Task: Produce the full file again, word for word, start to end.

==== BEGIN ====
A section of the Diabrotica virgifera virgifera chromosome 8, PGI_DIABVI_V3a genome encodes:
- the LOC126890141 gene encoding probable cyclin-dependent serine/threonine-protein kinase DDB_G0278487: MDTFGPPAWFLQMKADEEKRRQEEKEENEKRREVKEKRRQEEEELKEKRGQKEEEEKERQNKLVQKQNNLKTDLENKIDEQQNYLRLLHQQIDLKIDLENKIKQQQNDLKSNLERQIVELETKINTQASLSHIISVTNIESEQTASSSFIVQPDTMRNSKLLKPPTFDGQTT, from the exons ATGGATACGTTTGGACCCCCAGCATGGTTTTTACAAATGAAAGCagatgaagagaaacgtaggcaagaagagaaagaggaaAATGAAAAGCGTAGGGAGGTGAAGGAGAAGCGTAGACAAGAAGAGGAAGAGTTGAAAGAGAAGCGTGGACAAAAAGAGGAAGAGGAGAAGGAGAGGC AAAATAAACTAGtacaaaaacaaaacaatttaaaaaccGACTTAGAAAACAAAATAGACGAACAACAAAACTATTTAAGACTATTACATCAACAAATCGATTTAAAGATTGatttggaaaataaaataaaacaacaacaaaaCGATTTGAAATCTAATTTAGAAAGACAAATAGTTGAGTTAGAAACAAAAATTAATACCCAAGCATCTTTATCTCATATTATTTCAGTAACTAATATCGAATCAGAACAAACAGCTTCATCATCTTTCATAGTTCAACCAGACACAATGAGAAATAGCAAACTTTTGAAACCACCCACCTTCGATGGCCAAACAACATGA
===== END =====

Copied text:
A section of the Diabrotica virgifera virgifera chromosome 8, PGI_DIABVI_V3a genome encodes:
- the LOC126890141 gene encoding probable cyclin-dependent serine/threonine-protein kinase DDB_G0278487: MDTFGPPAWFLQMKADEEKRRQEEKEENEKRREVKEKRRQEEEELKEKRGQKEEEEKERQNKLVQKQNNLKTDLENKIDEQQNYLRLLHQQIDLKIDLENKIKQQQNDLKSNLERQIVELETKINTQASLSHIISVTNIESEQTASSSFIVQPDTMRNSKLLKPPTFDGQTT, from the exons ATGGATACGTTTGGACCCCCAGCATGGTTTTTACAAATGAAAGCagatgaagagaaacgtaggcaagaagagaaagaggaaAATGAAAAGCGTAGGGAGGTGAAGGAGAAGCGTAGACAAGAAGAGGAAGAGTTGAAAGAGAAGCGTGGACAAAAAGAGGAAGAGGAGAAGGAGAGGC AAAATAAACTAGtacaaaaacaaaacaatttaaaaaccGACTTAGAAAACAAAATAGACGAACAACAAAACTATTTAAGACTATTACATCAACAAATCGATTTAAAGATTGatttggaaaataaaataaaacaacaacaaaaCGATTTGAAATCTAATTTAGAAAGACAAATAGTTGAGTTAGAAACAAAAATTAATACCCAAGCATCTTTATCTCATATTATTTCAGTAACTAATATCGAATCAGAACAAACAGCTTCATCATCTTTCATAGTTCAACCAGACACAATGAGAAATAGCAAACTTTTGAAACCACCCACCTTCGATGGCCAAACAACATGA